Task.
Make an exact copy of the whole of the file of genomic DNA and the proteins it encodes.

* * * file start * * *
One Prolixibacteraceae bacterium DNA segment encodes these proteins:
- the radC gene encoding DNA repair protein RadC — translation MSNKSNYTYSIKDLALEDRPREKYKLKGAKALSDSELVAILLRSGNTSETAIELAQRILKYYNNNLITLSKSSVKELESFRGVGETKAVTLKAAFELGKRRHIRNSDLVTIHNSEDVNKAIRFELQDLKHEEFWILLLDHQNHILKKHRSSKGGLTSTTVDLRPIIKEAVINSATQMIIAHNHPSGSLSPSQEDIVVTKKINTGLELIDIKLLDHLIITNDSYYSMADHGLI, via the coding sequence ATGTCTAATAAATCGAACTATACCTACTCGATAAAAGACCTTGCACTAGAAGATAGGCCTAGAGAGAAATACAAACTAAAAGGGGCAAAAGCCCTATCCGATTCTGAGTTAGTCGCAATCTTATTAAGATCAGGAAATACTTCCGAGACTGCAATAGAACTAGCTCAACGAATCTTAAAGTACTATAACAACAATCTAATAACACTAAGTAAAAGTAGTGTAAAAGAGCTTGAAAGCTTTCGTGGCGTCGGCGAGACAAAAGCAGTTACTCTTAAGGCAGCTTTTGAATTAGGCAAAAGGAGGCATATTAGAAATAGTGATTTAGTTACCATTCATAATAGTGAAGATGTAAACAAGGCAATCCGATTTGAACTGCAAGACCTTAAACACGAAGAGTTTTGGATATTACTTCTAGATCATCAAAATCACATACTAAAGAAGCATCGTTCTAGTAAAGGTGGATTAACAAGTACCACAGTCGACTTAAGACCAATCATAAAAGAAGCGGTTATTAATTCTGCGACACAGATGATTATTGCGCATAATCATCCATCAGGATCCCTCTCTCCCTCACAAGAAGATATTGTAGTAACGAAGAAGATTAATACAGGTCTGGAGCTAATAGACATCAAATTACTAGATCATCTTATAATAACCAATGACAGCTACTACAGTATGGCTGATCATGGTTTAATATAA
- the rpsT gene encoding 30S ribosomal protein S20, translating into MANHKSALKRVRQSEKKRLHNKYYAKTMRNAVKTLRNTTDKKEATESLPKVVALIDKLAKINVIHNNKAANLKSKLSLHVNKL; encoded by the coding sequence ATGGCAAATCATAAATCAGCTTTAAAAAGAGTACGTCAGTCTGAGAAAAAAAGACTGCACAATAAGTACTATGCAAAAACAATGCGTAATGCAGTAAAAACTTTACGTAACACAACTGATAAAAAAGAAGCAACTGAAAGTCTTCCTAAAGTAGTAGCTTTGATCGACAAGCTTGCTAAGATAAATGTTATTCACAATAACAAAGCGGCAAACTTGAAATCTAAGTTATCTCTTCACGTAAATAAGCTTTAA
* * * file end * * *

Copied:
One Prolixibacteraceae bacterium DNA segment encodes these proteins:
- the radC gene encoding DNA repair protein RadC — translation MSNKSNYTYSIKDLALEDRPREKYKLKGAKALSDSELVAILLRSGNTSETAIELAQRILKYYNNNLITLSKSSVKELESFRGVGETKAVTLKAAFELGKRRHIRNSDLVTIHNSEDVNKAIRFELQDLKHEEFWILLLDHQNHILKKHRSSKGGLTSTTVDLRPIIKEAVINSATQMIIAHNHPSGSLSPSQEDIVVTKKINTGLELIDIKLLDHLIITNDSYYSMADHGLI, via the coding sequence ATGTCTAATAAATCGAACTATACCTACTCGATAAAAGACCTTGCACTAGAAGATAGGCCTAGAGAGAAATACAAACTAAAAGGGGCAAAAGCCCTATCCGATTCTGAGTTAGTCGCAATCTTATTAAGATCAGGAAATACTTCCGAGACTGCAATAGAACTAGCTCAACGAATCTTAAAGTACTATAACAACAATCTAATAACACTAAGTAAAAGTAGTGTAAAAGAGCTTGAAAGCTTTCGTGGCGTCGGCGAGACAAAAGCAGTTACTCTTAAGGCAGCTTTTGAATTAGGCAAAAGGAGGCATATTAGAAATAGTGATTTAGTTACCATTCATAATAGTGAAGATGTAAACAAGGCAATCCGATTTGAACTGCAAGACCTTAAACACGAAGAGTTTTGGATATTACTTCTAGATCATCAAAATCACATACTAAAGAAGCATCGTTCTAGTAAAGGTGGATTAACAAGTACCACAGTCGACTTAAGACCAATCATAAAAGAAGCGGTTATTAATTCTGCGACACAGATGATTATTGCGCATAATCATCCATCAGGATCCCTCTCTCCCTCACAAGAAGATATTGTAGTAACGAAGAAGATTAATACAGGTCTGGAGCTAATAGACATCAAATTACTAGATCATCTTATAATAACCAATGACAGCTACTACAGTATGGCTGATCATGGTTTAATATAA
- the rpsT gene encoding 30S ribosomal protein S20, translating into MANHKSALKRVRQSEKKRLHNKYYAKTMRNAVKTLRNTTDKKEATESLPKVVALIDKLAKINVIHNNKAANLKSKLSLHVNKL; encoded by the coding sequence ATGGCAAATCATAAATCAGCTTTAAAAAGAGTACGTCAGTCTGAGAAAAAAAGACTGCACAATAAGTACTATGCAAAAACAATGCGTAATGCAGTAAAAACTTTACGTAACACAACTGATAAAAAAGAAGCAACTGAAAGTCTTCCTAAAGTAGTAGCTTTGATCGACAAGCTTGCTAAGATAAATGTTATTCACAATAACAAAGCGGCAAACTTGAAATCTAAGTTATCTCTTCACGTAAATAAGCTTTAA